‘Forced into doing the right thing’ - Tories and Lib Dems welcome plans to scrap ‘shameless’ free meals for Sunderland councillors
An opposition campaign to scrap free meals for councillors in Sunderland has been hailed a success following a Labour u-turn.
The ruling party at Sunderland City Council announced today it will look to pie-off the perk.
The move comes just months after Labour councillors scoffed and waved lunchboxes when the same proposal was put forward by the city’s Liberal Democrats.
Responding to the plans, newly elected Lib Dem councillor Heather Fagan, who used May’s local elections to call for the meals to be cancelled, said councillors should pay for their own food ‘just like everyone else’.
She added: “This is a welcome but extremely overdue move from Labour’s council bosses who are desperate to shed their out-of-touch image following their humiliating local election defeats last week.
“Residents across Sunderland have been up in arms for years about these shameless free meals – and just a few weeks ago in January Labour voted against Lib Dem plans to cut their taxpayer-funded buffets after meetings.
“Instead of doing the right thing and cutting these meals at the time they started cutting public services, the ruling Labour group have been forced into doing it only after it started to affect their own electoral success.”
Labour announced the measures in a message titled ‘You spoke, we listed’.
In this, council leader Graeme Miller admitted the perk had become a ‘concern to some in the city’.
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At local elections on Thursday, May 2, Labour saw its majority in the council chamber cut by nine councillors, while opposition Conservatives and Lib Dems both gained.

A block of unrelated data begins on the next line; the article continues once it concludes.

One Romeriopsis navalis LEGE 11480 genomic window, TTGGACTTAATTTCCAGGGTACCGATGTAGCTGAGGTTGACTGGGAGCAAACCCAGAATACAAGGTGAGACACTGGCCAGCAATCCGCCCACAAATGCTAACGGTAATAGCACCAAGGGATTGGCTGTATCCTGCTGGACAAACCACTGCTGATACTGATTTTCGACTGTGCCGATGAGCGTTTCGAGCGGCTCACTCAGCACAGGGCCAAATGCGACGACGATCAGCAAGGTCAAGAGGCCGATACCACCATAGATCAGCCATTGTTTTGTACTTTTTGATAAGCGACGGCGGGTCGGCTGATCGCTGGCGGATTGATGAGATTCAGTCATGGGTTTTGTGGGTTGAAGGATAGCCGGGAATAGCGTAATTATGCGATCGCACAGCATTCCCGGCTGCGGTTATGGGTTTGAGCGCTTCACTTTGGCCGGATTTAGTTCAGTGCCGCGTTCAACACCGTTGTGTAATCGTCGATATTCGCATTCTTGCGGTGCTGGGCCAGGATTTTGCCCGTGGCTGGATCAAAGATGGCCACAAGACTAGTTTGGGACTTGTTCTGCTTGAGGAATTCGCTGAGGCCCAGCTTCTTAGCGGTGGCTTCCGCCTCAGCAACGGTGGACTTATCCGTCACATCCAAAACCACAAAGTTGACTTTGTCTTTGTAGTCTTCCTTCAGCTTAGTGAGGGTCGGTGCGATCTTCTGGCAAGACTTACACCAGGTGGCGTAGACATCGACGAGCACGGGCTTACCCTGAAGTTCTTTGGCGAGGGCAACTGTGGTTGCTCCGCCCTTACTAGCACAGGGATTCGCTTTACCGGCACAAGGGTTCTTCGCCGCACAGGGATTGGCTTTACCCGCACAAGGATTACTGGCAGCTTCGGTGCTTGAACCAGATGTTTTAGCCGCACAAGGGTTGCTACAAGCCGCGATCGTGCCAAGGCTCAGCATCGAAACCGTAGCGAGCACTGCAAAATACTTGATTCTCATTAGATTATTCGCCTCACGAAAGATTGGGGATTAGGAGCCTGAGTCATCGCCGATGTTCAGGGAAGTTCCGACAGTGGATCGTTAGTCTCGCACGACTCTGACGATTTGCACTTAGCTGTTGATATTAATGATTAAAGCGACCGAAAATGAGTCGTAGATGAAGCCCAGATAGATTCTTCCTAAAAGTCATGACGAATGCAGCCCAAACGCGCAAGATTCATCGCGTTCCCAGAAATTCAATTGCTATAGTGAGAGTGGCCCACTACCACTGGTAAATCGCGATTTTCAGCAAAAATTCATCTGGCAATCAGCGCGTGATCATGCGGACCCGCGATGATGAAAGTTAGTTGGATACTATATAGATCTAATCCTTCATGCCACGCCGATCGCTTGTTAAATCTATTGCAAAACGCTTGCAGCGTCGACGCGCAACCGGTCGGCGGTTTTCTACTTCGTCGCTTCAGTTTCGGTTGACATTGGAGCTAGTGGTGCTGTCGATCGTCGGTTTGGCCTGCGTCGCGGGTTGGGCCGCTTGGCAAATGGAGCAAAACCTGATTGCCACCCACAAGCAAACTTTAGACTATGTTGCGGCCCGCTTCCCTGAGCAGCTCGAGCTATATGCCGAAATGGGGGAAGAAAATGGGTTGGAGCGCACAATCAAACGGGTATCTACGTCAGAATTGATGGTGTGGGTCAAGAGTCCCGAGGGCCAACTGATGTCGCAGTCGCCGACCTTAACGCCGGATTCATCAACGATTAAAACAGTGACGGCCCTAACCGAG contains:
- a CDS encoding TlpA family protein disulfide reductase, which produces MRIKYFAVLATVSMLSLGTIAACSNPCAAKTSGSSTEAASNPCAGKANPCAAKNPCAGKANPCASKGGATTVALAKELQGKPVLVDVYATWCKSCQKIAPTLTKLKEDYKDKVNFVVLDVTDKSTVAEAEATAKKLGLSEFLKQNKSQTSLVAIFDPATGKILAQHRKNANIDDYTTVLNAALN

UKIP and the Green Party also won their first seats in the city.
Labour also unveiled plans to cut Special Responsibility Allowances (SRAs) – money paid to senior councillors for taking on specific roles, such as chairing council committees or holding a portfolio for an area such as transport or children’s services on the ruling cabinet.
Full details of this have not yet been revealed, but deputy leader Coun Michael Mordey said it was intended to give ‘best value’ to council tax payers.
Both proposals were also backed by the Conservative Party, which is currently the second largest party on the council.
Tory leader Coun Robert Oliver said: “As far as SRAs are concerned, the Conservative group has proposed cuts to the overall budget and to reduce current SRAs on a number of occasions and the Labour Party has not agreed with us.
“We will need to see the detail, but we will make the point that these SRAs we don’t think are necessary for things like deputy cabinet portfolio holders and they need to be scrapped and others reduced.”
James Harrison , Local Democracy Reporting Service